Schumer should really drop this nuke, even if Republicans were to wise up and confirm Garland during the lame-duck session. They'd be smart to do so for two reasons: Garland is nowhere near as liberal as many other choices Clinton could make, and Garland is older than anyone Clinton is likely to nominate. So they'd get a fairly moderate justice who wouldn't be on the court for all that long (when seen historically). But even if Garland is confirmed by Christmas, Schumer should still act.

In the first place, it's a lot easier to change the rules at the very beginning of the session. In the second place, Clinton will likely get at least one (perhaps even two or three) appointments to the Supreme Court during her term in office. So the problem's not going to go away even if there is no vacancy on the court when she is sworn into office.

So the smart thing to do would be to drop the second nuke next January. This would result in a Democratic Senate being able to confirm anyone Hillary Clinton names to the high court, by majority vote alone. No filibusters (and no naked political obstructionism) would be possible. As, indeed, the Founding Fathers intended (the filibuster is not in the Constitution at all).

For making it about a hundred times easier for Chuck Schumer to get rid of the Supreme Court filibuster, I would like to personally thank John McCain. As all Democrats should. Thanks, John, for making it so easy for Schumer to act!

-- Chris Weigant


Follow Chris on Twitter: @ChrisWeigant


13 Comments on “Thank You, John McCain”

  1. [1] 
    Chris Weigant wrote:

    Program Note:

    Just a quick note: Tomorrow's column will be late, as it'll consist of post-debate snap reactions.


  2. [2] 
    nypoet22 wrote:

    if hillary wins, obama should withdraw garland's nomination. he was a compromise pick for the reasons you mentioned, and the GOP refused to play ball. obama is a lame duck anyway, so there's no cost to him. if hillary wins, withdraw the nomination. if donald wins, they'd never confirm garland anyhow so it's moot.


  3. [3] 
    John From Censornati wrote:

    I just hope that we can all stop pretending that there's anything positive to say about McThuselah. He's not a statesman or a maverick. He's the reckless, partisan crackpot warmonger who thought that the proto-Trump Sarah Palin should be VP. All these word salads are his fault.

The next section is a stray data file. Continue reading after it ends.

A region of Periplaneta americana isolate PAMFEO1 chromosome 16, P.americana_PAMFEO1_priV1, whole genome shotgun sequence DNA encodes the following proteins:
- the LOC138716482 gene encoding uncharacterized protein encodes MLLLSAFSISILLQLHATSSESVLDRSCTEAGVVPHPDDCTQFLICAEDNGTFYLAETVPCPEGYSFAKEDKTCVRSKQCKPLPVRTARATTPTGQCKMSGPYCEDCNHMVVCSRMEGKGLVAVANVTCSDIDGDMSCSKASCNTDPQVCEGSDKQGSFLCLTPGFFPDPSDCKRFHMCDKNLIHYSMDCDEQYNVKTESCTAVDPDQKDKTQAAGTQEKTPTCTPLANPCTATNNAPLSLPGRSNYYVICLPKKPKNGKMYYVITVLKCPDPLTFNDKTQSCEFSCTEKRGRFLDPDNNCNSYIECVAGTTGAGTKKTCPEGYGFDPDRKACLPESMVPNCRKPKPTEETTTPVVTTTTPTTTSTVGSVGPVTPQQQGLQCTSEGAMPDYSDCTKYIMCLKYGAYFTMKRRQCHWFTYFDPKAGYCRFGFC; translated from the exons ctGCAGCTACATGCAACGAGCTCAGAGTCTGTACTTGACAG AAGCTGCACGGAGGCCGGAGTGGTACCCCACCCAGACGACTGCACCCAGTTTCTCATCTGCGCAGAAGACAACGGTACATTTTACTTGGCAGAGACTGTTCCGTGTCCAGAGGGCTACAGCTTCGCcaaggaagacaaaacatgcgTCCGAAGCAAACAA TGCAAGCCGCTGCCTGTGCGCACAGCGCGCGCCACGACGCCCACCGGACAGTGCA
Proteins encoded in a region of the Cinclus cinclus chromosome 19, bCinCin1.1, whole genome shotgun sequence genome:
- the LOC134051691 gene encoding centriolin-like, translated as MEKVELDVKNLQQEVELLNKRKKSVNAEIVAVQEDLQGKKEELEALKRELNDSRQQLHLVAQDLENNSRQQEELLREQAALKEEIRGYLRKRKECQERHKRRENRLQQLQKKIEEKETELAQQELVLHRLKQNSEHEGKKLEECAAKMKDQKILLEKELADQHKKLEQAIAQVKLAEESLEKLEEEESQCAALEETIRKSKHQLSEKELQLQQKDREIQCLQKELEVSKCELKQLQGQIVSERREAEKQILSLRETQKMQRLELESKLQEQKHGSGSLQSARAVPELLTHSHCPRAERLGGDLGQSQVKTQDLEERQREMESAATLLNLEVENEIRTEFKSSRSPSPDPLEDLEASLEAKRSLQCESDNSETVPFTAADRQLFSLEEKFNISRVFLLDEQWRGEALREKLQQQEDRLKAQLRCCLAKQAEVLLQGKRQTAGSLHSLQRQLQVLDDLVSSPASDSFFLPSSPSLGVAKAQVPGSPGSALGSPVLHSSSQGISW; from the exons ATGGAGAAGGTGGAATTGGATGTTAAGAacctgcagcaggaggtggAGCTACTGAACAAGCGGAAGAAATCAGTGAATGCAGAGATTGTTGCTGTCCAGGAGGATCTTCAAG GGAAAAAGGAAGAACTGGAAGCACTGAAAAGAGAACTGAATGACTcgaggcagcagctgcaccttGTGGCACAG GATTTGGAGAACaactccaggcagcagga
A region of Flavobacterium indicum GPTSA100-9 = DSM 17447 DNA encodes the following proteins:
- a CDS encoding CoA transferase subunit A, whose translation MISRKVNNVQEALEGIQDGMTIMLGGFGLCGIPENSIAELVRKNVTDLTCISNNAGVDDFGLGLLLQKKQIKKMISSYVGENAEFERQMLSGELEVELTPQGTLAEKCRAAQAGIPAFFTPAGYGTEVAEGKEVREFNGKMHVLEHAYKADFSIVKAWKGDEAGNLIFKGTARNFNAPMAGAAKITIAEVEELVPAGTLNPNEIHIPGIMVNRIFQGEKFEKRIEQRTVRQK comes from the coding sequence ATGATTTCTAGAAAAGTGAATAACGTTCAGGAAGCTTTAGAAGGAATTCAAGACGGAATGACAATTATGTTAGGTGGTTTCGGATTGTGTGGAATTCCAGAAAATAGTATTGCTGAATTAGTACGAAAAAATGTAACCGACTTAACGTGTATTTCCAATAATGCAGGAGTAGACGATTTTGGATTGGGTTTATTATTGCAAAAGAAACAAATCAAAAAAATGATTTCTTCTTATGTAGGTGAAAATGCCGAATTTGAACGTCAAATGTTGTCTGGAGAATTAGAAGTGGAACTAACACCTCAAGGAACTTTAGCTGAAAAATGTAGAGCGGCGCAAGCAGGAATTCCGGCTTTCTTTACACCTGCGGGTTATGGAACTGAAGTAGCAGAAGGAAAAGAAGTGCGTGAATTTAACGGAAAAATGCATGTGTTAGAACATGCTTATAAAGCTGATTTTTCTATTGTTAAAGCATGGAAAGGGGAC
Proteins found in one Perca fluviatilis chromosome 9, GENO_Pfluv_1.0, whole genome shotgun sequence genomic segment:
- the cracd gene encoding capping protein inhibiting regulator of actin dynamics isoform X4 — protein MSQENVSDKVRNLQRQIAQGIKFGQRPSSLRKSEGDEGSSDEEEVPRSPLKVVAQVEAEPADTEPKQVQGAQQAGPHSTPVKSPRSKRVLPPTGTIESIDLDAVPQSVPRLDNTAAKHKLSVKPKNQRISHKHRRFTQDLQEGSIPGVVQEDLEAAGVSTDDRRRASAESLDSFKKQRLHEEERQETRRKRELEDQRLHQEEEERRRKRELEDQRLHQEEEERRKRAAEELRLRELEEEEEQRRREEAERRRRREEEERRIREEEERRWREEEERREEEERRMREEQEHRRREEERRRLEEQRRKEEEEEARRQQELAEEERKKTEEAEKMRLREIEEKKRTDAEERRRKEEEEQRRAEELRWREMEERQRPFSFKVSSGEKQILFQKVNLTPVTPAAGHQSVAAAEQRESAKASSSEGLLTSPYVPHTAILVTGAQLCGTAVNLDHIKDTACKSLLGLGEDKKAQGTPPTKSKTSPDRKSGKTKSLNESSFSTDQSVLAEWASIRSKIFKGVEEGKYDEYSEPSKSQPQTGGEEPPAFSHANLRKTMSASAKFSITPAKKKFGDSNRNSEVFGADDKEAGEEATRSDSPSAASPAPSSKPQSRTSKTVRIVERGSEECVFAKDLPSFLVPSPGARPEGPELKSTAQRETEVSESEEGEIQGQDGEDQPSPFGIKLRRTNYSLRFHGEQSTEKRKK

Arizona, please vote him off the island.

  4. [4] 
    neilm wrote:

    Off topic, sorry.

    Interesting video - watch the center of the country go from almost no unemployment to becoming average

    BTW - Ritholz's blog is one of the best - after CW of course ;)

  5. [5] 
    Kick wrote:

    [4] neilm,

    Interesting video - watch the center of the country go from almost no unemployment to becoming average

    I had to watch it 4 times in order to concentrate on different areas. Very interesting. :)

  6. [6] 
    ListenWhenYouHear wrote:

    JFT [3]

    I used to have so much respect for McCain, and was thrilled when he, running as the "moderate Republican" in a sea of conservatives, won the 2008 Republican Primary. That thrill was extremely short-lived after watching him flip flop on every issue and transform into an ultra-conservative who chose a person like Sarah Palin for his running mate at the convention! It was the final motivation I would need in my decision to leave the GOP. It's a shame his wife isn't running, I'd vote for her!

  7. [7] 
    BigGuy wrote:

    I too am very disappointed with Senator McCain. His statements were all about getting elected and were very much detached from reality. It was the first time I have written to a member of congress who doesn't directly represent me.


  8. [8] 
    Elizabeth Miller wrote:

    Who's JFT the third?

  9. [9] 
    Paula wrote:

    Hillary delivers the final ass-kicking. That's President Nasty to you, Mr. Trump.

  10. [10] 
    neilm wrote:

    Didn't see the debate as I was at a client dinner but the headlines seem to be all about Trump refusing to accept the result. Did I miss anything?

  11. [11] 
    Chris Weigant wrote:

    Debate column now up, check it out:


  12. [12] 
    Chris Weigant wrote:

    Comments are now on for debate column (posted it with them off, sorry...)


  13. [13] 
    Chris Weigant wrote:

    nypoet22 [2] -

    I've been saying the same thing for a while now.

    Paula [8] -

    OK, now THAT was funny! President Nasty... might have to use that one myself...


    neilm [9] -

    See comment [10].